Bethlehem, 14 Rajab 1436/3 May 2015 (MINA) – The Palestinian Authority’s ruling party Fatah is seeking to reshuffle the national consensus government, a senior Fatah official told Ma’an late Saturday.
Secretary-General of Fatah’s Revolutionary Council Amin Maqboul said that the reshuffle had been discussed at the last session of Fatah’s Executive Committee, and that President Mahmoud Abbas had confirmed it would take place soon.
“It was supposed to take place in late April,” Maqboul said, “but has been delayed because the government has been preoccupied with events in Gaza,” Maan News Agency quoted by Mi’raj Islamic News Agency (MINA) as reporting.
Maqboul said that a reshuffle will see five to six portfolios swap hands and will name a new minister of the economy whose incumbent Muhammad Mustafa resigned from the government early last month.
Rami Hamdallah will continue to head the government as prime minister, Maqboul said.
The consensus government has come under intense pressure in recent days following the failure of a high-profile government visit to Gaza that ended in disarray on Apr. 20.
The visit, aimed at resolving an employee dispute between the Fatah-dominated Palestinian Authority and Hamas, came to an abrupt end when the delegation of eight ministers alleged that Hamas prevented them from leaving them their hotel or meeting with anyone.
Following the debacle, a minister told Ma’an that the unity government had cut off all contact with Hamas, and on Friday, a Hamas official branded the government a “failure” and said that Hamas no longer supported the body of politically-independent technocrats.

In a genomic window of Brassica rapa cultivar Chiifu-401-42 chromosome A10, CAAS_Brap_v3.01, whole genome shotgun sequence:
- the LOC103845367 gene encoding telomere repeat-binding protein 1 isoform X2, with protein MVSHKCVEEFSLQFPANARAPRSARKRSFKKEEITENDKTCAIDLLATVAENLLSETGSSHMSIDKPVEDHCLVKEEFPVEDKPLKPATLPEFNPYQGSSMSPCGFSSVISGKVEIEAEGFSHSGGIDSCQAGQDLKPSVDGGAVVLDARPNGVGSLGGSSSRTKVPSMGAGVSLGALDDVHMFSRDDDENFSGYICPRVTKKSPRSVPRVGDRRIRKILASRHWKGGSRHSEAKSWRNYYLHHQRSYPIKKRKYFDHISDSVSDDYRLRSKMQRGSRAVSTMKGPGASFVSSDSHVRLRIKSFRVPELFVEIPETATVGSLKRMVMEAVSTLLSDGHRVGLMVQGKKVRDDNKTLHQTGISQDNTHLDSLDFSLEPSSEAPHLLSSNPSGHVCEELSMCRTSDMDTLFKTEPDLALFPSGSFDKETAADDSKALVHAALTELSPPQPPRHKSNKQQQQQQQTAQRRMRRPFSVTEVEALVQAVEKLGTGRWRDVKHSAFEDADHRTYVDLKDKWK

Hamas MP Ismail al-Ashraq reiterated Hamas’ calls for elections, which were supposed to take place within six months of April last year when the unity government was formed, but which have been put on hold indefinitely.
Earlier on Saturday a delegation of Elders, comprising former US President Jimmy Carter and former Norwegian Prime Minister Gro Harlem Brundtland, also urged President Abbas to hold elections in the hope they will “bring peace and unity, and benefit all Palestinians.”
No election has been held in the occupied territories for nearly a decade.
Abbas’s presidential mandate expired in 2009, but he has remained in office because there has been no election. The Palestinian Legislative Council — Palestine’s parliament — also has not met since 2007.
Palestinian political analyst Ahmad Rafiq Awad told Ma’an that a government reshuffle would remain incomplete “as long as the legislative institutions are not functioning — especially the Legislative Council.”
Awad said that he believed any government reshuffle would be a reaction to the ongoing dispute between Fatah and Hamas in Gaza.
He said: “Since the national consensus government has been prevented from working in Gaza, the reshuffle will only be an attempt to reach compromises and make amendments to the ongoing internal disputes.”
Minister of Labor Mamoun Abu Shahla previously told Ma’an that Hamas had been consulted on a government reshuffle, although it was not clear whether they were still being consulted. (T/P010/R04)
Mi’raj Islamic News Agency (MINA)